The chances of talks finding a way out of Nicaragua's deadly unrest have taken a blow after President Daniel Ortega used force to crush protests and called Catholic bishop mediators "coup-mongers," analysts said Friday.
Ortega, a 72-year-old former guerrilla seen as increasingly autocratic, has taken a hardline stance against three months of street demonstrations demanding his ouster.
Police and paramilitaries have been deployed to fire upon student protesters and to seize a city that had become a hotbed of opposition.
On Thursday, Ortega slammed the bishops who have since May been mediating talks between him and the opposition, accusing them of backing armed "satanical terrorists" -- an extraordinary accusation in a poor Latin American country where Catholic reverence runs deep.
His aim was clear, the opposition and analysts said: to discredit the bishops in a bid to ensure the talks reached an outcome he wanted, one that did not include early elections demanded by the protesters, the church and the Organization of American States.
"Ortega disparaged the bishops to create his own dialogue, one he can control," said one opposition representative to the talks, Azahalea Solis.
"What he is doing is disqualifying the bishops' mediation because he doesn't want to negotiate in a space where the subject of democratization has to be raised," a political analyst heading the Movement for Nicaragua group, Jose Antonio Peraza, told AFP.
- Crumbling support -
Four rounds of talks started May 16 have made little headway as both sides dug in. The last full session of negotiations was over a month ago.
Since then, loyalist forces have stepped up their assaults on protesters.
Last week, snipers and gunmen targeted university students who took shelter in a Managua church. This week, paramilitaries and police surrounded and, after a six-hour battle, took over the center of Masaya, Nicaragua's third-biggest city that had become a stronghold of anti-Ortega demonstrations.
The goal appeared to be the imposition of Ortega's authority ahead of Thursday, when he brought thousands of supporters into Managua to celebrate the 39th anniversary of the victory of the Sandinista revolution he led.
That 1979 victory saw Ortega become the country's leader for 11 years before losing a 1990 election. After being re-elected president in 2007 he set about getting rid of political opponents by stacking the courts and electoral bodies in his favor.
Although resented for his strongman tactics, Ortega won plaudits by keeping violence in his country well below that of most other Latin American nations, and maintaining a pact with the business sector to ensure economic stability.
That veneer blew apart in April when ill-judged cutbacks to the cash-strapped social security system quickly grew into popular unrest at the ironfisted rule of Ortega and his wife -- and vice president -- Rosario Murillo.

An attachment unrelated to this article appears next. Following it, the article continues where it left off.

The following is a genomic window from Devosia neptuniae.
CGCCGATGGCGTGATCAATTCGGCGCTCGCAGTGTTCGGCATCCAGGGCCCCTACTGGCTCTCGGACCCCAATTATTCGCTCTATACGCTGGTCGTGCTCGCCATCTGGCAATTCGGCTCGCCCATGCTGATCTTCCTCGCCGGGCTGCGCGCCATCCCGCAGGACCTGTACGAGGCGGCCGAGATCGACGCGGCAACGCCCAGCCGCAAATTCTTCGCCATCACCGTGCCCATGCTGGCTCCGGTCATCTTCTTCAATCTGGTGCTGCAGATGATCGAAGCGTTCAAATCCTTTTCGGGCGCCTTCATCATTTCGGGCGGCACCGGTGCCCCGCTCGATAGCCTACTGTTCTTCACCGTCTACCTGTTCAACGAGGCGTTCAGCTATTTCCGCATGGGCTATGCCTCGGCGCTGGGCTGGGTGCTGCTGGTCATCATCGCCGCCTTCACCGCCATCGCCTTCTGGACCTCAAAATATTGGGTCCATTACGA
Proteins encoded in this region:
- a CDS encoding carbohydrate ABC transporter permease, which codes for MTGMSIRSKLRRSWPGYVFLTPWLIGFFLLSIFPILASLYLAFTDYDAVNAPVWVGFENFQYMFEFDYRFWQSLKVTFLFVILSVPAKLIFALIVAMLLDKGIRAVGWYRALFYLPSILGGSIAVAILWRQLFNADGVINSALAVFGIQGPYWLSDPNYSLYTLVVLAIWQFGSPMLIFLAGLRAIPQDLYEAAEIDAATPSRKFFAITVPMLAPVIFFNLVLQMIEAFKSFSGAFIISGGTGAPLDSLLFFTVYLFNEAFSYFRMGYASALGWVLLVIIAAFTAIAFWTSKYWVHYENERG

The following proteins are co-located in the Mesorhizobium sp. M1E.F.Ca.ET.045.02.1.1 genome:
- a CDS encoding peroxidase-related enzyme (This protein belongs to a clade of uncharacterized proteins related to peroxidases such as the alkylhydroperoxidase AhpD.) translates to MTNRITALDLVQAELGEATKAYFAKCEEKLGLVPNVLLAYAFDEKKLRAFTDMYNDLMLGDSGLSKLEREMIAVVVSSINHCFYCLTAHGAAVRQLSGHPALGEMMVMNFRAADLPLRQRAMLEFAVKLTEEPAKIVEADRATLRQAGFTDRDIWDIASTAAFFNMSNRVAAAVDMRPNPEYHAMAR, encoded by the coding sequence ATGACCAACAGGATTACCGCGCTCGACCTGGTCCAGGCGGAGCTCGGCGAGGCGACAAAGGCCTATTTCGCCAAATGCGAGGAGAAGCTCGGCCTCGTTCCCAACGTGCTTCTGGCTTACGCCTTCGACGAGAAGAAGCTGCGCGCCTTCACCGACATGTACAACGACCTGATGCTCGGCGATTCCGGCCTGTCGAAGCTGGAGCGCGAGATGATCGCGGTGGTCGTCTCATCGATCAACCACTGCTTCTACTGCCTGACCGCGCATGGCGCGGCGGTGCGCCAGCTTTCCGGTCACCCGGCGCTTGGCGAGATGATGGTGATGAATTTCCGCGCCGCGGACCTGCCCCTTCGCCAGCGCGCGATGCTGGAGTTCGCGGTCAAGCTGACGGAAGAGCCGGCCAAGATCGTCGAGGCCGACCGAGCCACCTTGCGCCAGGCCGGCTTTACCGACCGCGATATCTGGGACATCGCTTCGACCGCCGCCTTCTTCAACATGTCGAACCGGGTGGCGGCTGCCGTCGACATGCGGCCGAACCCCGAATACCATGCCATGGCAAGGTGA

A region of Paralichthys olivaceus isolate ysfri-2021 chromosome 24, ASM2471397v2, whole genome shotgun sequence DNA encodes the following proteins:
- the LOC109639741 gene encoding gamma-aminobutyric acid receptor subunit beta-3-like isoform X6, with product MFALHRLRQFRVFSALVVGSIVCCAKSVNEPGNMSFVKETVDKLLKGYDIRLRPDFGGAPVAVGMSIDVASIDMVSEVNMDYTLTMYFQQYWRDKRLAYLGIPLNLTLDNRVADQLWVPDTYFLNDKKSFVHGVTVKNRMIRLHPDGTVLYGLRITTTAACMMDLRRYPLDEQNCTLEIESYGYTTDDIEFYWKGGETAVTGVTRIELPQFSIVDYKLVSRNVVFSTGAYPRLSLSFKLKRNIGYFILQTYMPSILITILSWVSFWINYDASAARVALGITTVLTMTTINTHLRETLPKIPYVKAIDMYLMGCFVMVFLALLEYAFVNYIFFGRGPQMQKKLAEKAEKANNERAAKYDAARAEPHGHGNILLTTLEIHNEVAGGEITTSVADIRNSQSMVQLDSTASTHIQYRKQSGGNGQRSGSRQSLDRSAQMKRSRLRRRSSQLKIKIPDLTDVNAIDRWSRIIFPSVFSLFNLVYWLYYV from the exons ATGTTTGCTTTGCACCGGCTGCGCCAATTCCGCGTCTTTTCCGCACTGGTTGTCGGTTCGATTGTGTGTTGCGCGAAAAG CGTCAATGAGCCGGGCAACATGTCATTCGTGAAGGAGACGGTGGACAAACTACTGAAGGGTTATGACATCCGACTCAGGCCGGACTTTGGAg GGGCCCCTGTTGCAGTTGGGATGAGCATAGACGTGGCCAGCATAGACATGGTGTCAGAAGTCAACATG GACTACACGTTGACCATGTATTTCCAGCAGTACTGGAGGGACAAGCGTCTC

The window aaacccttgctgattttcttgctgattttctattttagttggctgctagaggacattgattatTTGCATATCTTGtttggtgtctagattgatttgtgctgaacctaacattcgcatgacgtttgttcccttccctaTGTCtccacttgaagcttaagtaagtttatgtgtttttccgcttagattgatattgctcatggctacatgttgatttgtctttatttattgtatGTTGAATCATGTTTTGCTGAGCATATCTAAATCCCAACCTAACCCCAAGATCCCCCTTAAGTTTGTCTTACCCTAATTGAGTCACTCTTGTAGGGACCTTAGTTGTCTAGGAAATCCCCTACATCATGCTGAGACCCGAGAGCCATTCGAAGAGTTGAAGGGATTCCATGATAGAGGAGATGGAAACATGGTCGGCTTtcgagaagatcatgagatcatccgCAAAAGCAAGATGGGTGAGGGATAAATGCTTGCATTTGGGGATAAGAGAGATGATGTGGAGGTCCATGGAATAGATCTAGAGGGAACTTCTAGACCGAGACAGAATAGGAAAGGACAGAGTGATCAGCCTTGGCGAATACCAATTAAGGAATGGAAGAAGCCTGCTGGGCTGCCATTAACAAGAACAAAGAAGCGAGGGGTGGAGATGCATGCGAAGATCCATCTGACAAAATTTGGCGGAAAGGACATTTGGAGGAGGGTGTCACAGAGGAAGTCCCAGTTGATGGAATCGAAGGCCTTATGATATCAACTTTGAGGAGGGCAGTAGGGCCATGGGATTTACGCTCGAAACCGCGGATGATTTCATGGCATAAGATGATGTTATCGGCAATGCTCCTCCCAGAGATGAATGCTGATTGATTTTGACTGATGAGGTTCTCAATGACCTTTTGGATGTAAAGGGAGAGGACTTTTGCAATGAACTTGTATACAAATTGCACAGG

- US mulls sanctions -
Since then, the body count has climbed and business chiefs have abandoned Ortega to side with the protesters, unions, rural groups and the clergy against his recourse to violence.
Ortega's frustration with the bishops was in evidence Thursday when he said: "I thought they were mediators, but no, they are in bed with the coup-plotters."
Without mediated dialogue, though, it was difficult to see how a path could be found out of Nicaragua's crisis.
One of Ortega's main objections is the demand that elections scheduled for 2021 be brought forward to March next year.
"The problem is that the economic crisis will get even worse and he won't be able to govern like that. It is impossible that Ortega will make it to 2021," a sociologist, Oscar Rene Vargas, said.
On Wednesday, the Organization of American States condemned the repression in Nicaragua and backed the early-election call.
"The United States is going to do everything possible so that Nicaragua returns to democracy," the US ambassador to the Washington-based OAS, Carlos Trujillo, told AFP.
Trujillo said "all options were on the table," but when asked if that meant possible US military intervention, said: "Right now, no."
New US sanctions on Nicaragua were being evaluated, he said.
Ortega's government "needs to return to dialogue," Trujillo said. "When his government accuses the mediators of being terrorists, that makes it difficult to return to talks."
Although Ortega has been careful to keep trade intact with the United States, he regularly used the same hard-left rhetoric shared with Venezuela's President Nicolas Maduro to accuse America of "imperialist" meddling in his country.
On Thursday, he accused the US of financing the "coup" against him, and stated: "Our decisions don't come from Washington."
Nicaraguan President Daniel Ortega, a 72-year-old former guerrilla seen as increasingly autocratic, has taken a hardline stance against three months of street demonstrations demanding his ouster